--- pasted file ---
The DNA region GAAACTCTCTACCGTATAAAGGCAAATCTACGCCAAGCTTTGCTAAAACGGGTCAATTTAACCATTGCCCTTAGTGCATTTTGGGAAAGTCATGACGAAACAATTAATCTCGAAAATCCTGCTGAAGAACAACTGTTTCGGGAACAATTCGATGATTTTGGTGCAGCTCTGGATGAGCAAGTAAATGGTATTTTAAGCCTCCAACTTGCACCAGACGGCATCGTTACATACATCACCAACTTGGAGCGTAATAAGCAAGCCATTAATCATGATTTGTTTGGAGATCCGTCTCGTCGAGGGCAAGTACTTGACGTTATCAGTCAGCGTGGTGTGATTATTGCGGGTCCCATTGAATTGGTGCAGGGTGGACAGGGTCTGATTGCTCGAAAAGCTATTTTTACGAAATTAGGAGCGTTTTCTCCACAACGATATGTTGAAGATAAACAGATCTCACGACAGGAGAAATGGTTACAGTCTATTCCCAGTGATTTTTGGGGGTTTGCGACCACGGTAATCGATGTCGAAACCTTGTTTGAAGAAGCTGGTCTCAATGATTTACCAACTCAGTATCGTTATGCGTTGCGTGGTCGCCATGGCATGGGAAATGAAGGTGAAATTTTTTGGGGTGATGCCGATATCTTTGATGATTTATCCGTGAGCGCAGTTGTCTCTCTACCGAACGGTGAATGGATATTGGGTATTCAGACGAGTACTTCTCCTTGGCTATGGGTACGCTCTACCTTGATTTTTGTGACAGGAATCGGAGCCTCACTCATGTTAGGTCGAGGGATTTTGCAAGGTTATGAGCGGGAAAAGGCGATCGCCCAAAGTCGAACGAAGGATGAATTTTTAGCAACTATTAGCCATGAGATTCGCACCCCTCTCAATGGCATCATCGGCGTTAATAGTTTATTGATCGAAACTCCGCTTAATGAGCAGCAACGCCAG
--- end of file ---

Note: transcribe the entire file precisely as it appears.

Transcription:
The DNA region GAAACTCTCTACCGTATAAAGGCAAATCTACGCCAAGCTTTGCTAAAACGGGTCAATTTAACCATTGCCCTTAGTGCATTTTGGGAAAGTCATGACGAAACAATTAATCTCGAAAATCCTGCTGAAGAACAACTGTTTCGGGAACAATTCGATGATTTTGGTGCAGCTCTGGATGAGCAAGTAAATGGTATTTTAAGCCTCCAACTTGCACCAGACGGCATCGTTACATACATCACCAACTTGGAGCGTAATAAGCAAGCCATTAATCATGATTTGTTTGGAGATCCGTCTCGTCGAGGGCAAGTACTTGACGTTATCAGTCAGCGTGGTGTGATTATTGCGGGTCCCATTGAATTGGTGCAGGGTGGACAGGGTCTGATTGCTCGAAAAGCTATTTTTACGAAATTAGGAGCGTTTTCTCCACAACGATATGTTGAAGATAAACAGATCTCACGACAGGAGAAATGGTTACAGTCTATTCCCAGTGATTTTTGGGGGTTTGCGACCACGGTAATCGATGTCGAAACCTTGTTTGAAGAAGCTGGTCTCAATGATTTACCAACTCAGTATCGTTATGCGTTGCGTGGTCGCCATGGCATGGGAAATGAAGGTGAAATTTTTTGGGGTGATGCCGATATCTTTGATGATTTATCCGTGAGCGCAGTTGTCTCTCTACCGAACGGTGAATGGATATTGGGTATTCAGACGAGTACTTCTCCTTGGCTATGGGTACGCTCTACCTTGATTTTTGTGACAGGAATCGGAGCCTCACTCATGTTAGGTCGAGGGATTTTGCAAGGTTATGAGCGGGAAAAGGCGATCGCCCAAAGTCGAACGAAGGATGAATTTTTAGCAACTATTAGCCATGAGATTCGCACCCCTCTCAATGGCATCATCGGCGTTAATAGTTTATTGATCGAAACTCCGCTTAATGAGCAGCAACGCCAG